A librarian at Kent State University in Ohio and a Quaker social activist in Toronto represented the next-to-last links in a long chain of people who had helped the two Salvadorian brothers make their way thousands of kilometres to Canada.
In the 1980s, wars raged across Central America.
Forced by poverty, injustice and US dollars propping up repressive military regimes, tens of thousands of people fled the violence in their homelands.
Networks of people evolved to move refugees across the United States to sanctuary in Canada.
The complicity of our southern neighbour in the conflicts then sweeping Guatemala, El Salvador and Nicaragua led them to turn a blind eye to most pleas for refugee status from these countries. Canada offered a haven and hope.
The ‘Overground Railway,’ as the unofficial refugee relief network was dubbed, consisted of church basements, makeshift shelters, soup kitchens and even individual homes.
Support communities evolved around peace, solidarity, labour and religious groups.
Vulnerable to deportation, the refugees sometimes just chose to meld into the illegal alien communities they found in the larger American cities along their way.
Others continued their northward journey seeking a safe, permanent home.
A friend from Ohio, whom I had worked with in Guatemala, called one fall evening reaching out for assistance.
It seems that his stop on the Overground Railway had been hosting two brothers from El Salvador for some time.
The threat of a forced return to their war-torn homeland, though, could no longer be ignored.
Could our community host them?
Our Saskatchewan town quickly rallied to the challenge.
An ecumenical refugee committee formed.
The Pineda brothers came north with the help of Nancy Pocock and her Quaker refugee support group in Toronto.
We learned much from them, such as why young males from rural communities in El Salvador were particularly vulnerable in their violence-wracked land.
Their age and gender denied them any claim to neutrality when army patrols swept through their village.
Once they arrived in Prince Albert, we began working on bringing the older brother’s wife and two children up.
Jobs and schooling were easy challenges compared to the bureaucratic hurdles slowing our attempt at a family’s reunification.
Eventually, with problems resolved, a family began their new life in Canada.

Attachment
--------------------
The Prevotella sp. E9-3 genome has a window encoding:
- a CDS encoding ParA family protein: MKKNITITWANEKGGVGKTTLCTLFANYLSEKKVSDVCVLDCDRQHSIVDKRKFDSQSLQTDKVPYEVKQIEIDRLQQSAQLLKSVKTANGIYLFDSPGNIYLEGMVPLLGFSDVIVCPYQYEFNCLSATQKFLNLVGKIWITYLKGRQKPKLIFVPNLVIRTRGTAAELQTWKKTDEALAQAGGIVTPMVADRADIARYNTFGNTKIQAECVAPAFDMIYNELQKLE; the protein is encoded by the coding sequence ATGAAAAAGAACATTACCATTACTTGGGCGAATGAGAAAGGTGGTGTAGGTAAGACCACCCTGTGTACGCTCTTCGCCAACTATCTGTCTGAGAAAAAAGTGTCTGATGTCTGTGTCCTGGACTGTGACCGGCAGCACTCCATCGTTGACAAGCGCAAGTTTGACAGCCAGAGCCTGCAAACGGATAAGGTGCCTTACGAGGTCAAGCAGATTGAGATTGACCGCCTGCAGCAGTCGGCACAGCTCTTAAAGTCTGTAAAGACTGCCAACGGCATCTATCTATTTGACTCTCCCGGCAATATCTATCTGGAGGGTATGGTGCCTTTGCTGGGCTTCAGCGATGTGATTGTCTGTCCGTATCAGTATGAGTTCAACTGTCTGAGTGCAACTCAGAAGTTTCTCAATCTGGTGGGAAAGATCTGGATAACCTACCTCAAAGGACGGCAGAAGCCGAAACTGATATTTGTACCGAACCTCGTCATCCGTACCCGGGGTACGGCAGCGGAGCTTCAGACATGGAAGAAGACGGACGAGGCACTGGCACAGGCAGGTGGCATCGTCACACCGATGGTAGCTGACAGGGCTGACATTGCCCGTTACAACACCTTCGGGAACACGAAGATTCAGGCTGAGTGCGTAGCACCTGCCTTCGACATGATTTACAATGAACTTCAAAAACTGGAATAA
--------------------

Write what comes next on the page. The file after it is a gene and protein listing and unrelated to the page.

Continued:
The Yukon has a generous record of assisting refugees as well.
In our communities we have people who have come to us as refugees from every continent on the planet.
As refugees they have been forced from their homelands.
By definition, they must have a “well-founded fear of being persecuted.”
The reasons for this fear could be based on ethnicity, religion, membership in a particular social group or a host of other reasons.
By coming here hopefully they can finally live without fear.
According to a recent United Nations High Commission on Refugees news release “the number of refugees — 9.2 million — is now the lowest in a quarter century.”
However “the international system for handling human displacement has reached a critical point in an increasingly globalized world.”
Tens of millions more have been internally displaced by war.
The crush of economic migrants often becomes tangled with concern for authentic refugees in a mass of confusion.
Among the results of this has been the tightening of asylum policies in most wealthy countries and often a growing intolerance.
The integrity of our own refugee system has been called into question.
The politicalization of appointments to the Immigration and Refugee Board led to February’s resignation of its chairperson, Jean-Guy Fleury.
Refugee advocacy groups continue to call for the long-pledged right of appeal for refugee claimants.
Ultimately we have to take our share of the responsibility as well.
How open have we really been to people who have no place to call home?
Maybe it is time to open our door just a little wider.
For more in depth information on the global problem have a look at the online edition of The State of the World’s Refugees: Human Displacement in the New Millennium.